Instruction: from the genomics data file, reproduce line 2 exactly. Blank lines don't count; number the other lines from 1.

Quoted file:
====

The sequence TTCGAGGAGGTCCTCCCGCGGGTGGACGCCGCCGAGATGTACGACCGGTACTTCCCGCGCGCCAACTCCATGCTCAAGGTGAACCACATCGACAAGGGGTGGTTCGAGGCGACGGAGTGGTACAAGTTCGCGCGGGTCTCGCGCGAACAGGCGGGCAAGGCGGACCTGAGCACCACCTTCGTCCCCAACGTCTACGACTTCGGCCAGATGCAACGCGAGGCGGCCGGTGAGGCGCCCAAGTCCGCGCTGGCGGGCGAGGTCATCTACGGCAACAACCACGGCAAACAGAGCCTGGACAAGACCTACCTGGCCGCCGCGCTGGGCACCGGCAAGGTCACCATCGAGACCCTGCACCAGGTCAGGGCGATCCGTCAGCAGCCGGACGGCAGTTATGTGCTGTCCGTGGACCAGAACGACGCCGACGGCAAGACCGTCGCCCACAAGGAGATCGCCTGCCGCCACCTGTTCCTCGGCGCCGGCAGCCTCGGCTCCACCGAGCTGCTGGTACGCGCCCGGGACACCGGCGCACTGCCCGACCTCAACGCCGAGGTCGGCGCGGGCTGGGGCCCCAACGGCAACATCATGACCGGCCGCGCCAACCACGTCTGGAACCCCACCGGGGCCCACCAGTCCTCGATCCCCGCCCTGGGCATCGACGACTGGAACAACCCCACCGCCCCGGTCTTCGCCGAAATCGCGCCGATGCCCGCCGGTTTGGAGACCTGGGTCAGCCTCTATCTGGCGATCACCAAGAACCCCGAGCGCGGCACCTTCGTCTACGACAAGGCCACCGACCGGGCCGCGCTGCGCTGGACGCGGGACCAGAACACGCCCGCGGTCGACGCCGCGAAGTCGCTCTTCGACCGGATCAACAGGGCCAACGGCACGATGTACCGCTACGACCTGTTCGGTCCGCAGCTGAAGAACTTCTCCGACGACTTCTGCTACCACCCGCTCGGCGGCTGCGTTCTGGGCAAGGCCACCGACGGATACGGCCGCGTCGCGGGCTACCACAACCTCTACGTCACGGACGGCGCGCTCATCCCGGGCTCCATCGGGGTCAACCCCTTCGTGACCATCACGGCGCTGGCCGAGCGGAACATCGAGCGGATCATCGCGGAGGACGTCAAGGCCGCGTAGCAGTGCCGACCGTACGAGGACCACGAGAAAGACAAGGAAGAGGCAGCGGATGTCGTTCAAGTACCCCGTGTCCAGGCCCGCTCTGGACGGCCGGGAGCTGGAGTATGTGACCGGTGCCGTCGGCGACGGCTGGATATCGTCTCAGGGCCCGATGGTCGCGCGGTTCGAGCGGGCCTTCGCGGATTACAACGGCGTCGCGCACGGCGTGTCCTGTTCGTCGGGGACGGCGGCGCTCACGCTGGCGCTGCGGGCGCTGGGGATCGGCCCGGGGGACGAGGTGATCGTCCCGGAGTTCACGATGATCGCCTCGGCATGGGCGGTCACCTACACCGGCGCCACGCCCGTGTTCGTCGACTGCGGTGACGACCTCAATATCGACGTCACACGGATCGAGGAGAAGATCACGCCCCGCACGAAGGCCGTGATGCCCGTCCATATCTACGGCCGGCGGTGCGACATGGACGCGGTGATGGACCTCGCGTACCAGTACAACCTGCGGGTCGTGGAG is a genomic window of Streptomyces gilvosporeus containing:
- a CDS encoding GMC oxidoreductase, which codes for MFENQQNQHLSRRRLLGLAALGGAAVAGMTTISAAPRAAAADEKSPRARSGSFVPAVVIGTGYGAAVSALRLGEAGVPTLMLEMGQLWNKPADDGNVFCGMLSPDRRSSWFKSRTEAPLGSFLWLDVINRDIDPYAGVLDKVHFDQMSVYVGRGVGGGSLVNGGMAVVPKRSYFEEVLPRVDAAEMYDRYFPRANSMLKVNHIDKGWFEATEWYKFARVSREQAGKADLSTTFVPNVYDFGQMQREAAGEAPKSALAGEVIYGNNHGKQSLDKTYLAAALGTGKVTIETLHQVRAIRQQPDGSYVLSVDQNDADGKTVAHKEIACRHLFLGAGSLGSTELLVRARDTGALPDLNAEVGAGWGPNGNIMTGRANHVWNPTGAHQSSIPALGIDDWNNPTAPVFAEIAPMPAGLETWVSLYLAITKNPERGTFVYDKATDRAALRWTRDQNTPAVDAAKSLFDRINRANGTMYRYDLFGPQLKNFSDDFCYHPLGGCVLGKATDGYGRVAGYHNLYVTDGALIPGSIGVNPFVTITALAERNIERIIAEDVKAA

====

- a CDS encoding GMC oxidoreductase, which codes for MFENQQNQHLSRRRLLGLAALGGAAVAGMTTISAAPRAAAADEKSPRARSGSFVPAVVIGTGYGAAVSALRLGEAGVPTLMLEMGQLWNKPADDGNVFCGMLSPDRRSSWFKSRTEAPLGSFLWLDVINRDIDPYAGVLDKVHFDQMSVYVGRGVGGGSLVNGGMAVVPKRSYFEEVLPRVDAAEMYDRYFPRANSMLKVNHIDKGWFEATEWYKFARVSREQAGKADLSTTFVPNVYDFGQMQREAAGEAPKSALAGEVIYGNNHGKQSLDKTYLAAALGTGKVTIETLHQVRAIRQQPDGSYVLSVDQNDADGKTVAHKEIACRHLFLGAGSLGSTELLVRARDTGALPDLNAEVGAGWGPNGNIMTGRANHVWNPTGAHQSSIPALGIDDWNNPTAPVFAEIAPMPAGLETWVSLYLAITKNPERGTFVYDKATDRAALRWTRDQNTPAVDAAKSLFDRINRANGTMYRYDLFGPQLKNFSDDFCYHPLGGCVLGKATDGYGRVAGYHNLYVTDGALIPGSIGVNPFVTITALAERNIERIIAEDVKAA